The beauty of the A3 is that it gives buyers an opportunity to pledge allegiance to the Audi dynasty without spending a royal sum. That statement is best exemplified by the mid-level Premium Plus, which provides additional sport-inspired exterior trim, Apple CarPlay and Android Auto functionality, rear cross-traffic alert and keyless entry.
Tack on Quattro all-wheel drive – both because an Audi isn't really an Audi without Quattro and it increases the engine's output from 186 horsepower/221 pound-feet of torque to 220 hp and 258 lb-ft – for $3,000, and then plan on dropping another $3,200 for the Technology Package. If you're on a budget and need to choose between these two, go with the latter. It adds Audi's fantastic Virtual Cockpit, which replaces the traditional gauges with a reconfigurable 12.3-inch display. Not only is it beautiful, but it's extremely functional, to the point that you don't even need to consult the pop-up center display. This pricey package also adds a Bang and Olufsen audio system, navigation, and the Audi Connect telematics system.
- Model: 2018 Audi A3 Premium Plus
- Engine: 2.0-liter turbo four-cylinder
- Output: 220 horsepower / 258 lb-ft of torque
- Transmission: Seven-speed dual-clutch automatic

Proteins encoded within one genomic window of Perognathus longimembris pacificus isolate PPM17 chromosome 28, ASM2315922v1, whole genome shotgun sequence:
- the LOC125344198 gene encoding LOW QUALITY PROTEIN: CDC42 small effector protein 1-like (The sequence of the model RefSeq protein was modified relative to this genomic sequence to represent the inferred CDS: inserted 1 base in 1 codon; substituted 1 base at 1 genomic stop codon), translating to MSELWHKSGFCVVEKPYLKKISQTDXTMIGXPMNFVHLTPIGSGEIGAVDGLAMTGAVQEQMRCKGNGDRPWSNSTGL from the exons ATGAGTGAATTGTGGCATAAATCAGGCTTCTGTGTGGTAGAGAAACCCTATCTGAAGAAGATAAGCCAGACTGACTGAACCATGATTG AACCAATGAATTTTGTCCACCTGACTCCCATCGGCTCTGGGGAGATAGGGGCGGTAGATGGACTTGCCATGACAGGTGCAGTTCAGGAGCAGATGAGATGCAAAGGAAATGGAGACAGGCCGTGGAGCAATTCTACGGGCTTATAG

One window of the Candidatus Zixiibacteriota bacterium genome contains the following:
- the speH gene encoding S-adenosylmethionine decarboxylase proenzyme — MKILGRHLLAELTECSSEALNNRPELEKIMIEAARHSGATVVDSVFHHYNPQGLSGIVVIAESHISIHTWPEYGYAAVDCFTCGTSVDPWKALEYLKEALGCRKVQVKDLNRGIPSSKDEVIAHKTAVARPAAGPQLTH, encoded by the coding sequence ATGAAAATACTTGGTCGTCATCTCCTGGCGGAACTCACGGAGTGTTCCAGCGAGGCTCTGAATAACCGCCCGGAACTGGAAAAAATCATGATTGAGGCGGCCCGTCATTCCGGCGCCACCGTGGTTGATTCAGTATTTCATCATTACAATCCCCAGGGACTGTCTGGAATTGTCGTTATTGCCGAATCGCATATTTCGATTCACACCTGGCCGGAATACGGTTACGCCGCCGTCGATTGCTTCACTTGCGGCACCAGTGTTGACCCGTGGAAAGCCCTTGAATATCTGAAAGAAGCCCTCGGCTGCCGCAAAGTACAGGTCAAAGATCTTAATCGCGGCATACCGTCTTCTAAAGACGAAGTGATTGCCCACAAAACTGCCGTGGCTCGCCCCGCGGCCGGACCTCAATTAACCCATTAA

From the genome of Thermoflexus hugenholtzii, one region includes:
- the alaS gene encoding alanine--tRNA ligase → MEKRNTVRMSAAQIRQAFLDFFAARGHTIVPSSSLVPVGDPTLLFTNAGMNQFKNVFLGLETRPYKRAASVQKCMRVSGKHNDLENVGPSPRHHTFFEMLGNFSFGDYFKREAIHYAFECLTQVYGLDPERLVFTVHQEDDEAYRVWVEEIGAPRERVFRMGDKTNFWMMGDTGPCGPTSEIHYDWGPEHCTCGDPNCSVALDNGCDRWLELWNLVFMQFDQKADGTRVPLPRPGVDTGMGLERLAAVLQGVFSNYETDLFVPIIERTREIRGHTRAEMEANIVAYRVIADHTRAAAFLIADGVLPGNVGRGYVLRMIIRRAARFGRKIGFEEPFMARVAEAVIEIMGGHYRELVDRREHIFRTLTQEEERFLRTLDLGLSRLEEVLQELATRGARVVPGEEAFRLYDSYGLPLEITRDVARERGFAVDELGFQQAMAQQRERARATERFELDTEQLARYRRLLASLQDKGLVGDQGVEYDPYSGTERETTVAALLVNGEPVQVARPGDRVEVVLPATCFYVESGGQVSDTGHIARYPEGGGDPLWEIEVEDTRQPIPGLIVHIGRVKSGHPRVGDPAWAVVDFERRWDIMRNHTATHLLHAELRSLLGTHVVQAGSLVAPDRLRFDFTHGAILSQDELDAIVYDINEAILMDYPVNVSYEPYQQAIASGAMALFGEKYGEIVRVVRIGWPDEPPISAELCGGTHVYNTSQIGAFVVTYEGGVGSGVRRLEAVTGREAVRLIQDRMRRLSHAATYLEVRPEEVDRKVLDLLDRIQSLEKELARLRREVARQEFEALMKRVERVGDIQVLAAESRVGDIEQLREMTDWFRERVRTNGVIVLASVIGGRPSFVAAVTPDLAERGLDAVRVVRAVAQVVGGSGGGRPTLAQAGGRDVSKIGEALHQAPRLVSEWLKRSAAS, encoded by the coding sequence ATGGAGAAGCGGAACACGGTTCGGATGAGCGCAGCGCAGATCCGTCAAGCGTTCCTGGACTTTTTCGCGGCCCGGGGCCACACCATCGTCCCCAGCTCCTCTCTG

- Drivetrain: All-wheel drive
- MPG: 26 City / 35 Highway / 29 Combined
- Options: Quattro all-wheel drive ($3,000), Technology Package ($3,200, Audi Virtual Cockpit, navigation, Bang and Olufsen audio, Audi Connect), rear passenger side-mounted airbags ($350)
- Base Price: $36,175 (includes $975 destination charge)
- Best Value Price: $42,725
Like nearly all cars in this price range (regardless of segment or prestige), the engine doing the dirty work is a 2.0-liter turbo four-cylinder. It powers every variant, be it front- or all-wheel drive, cabriolet or sedan. The Quattro models do, however, boast a higher state tune, putting out 220 horsepower and 258 lb-ft of torque, versus 186 and 221 for the front-driver. The former will do 0-60 mph in 5.8 seconds, while the latter does the same sprint in 6.6 seconds.
The dual-clutch automatic transmission comes with either six or seven cogs, depending on how many wheels are being driven by the engine. With front-wheel drive, seven speeds abound, while opting for Quattro means six gears instead. Regardless of which transmission is equipped, shifts are fast and smooth in nearly all situations, which we've come to expect from the Volkswagen Group's dual-clutch gearboxes.
Though the A3 is compact, it doesn’t ride like the econoboxes it shares dimensions with. It is comfortable and serene on the road, managing to mask the inherent lack of ride quality typical of small, short-wheelbase cars. However, the littlest A-sedan does show its lineage in the way of road noise, and also suffers from handling that protests rather than acquiesces when pushed into a corner.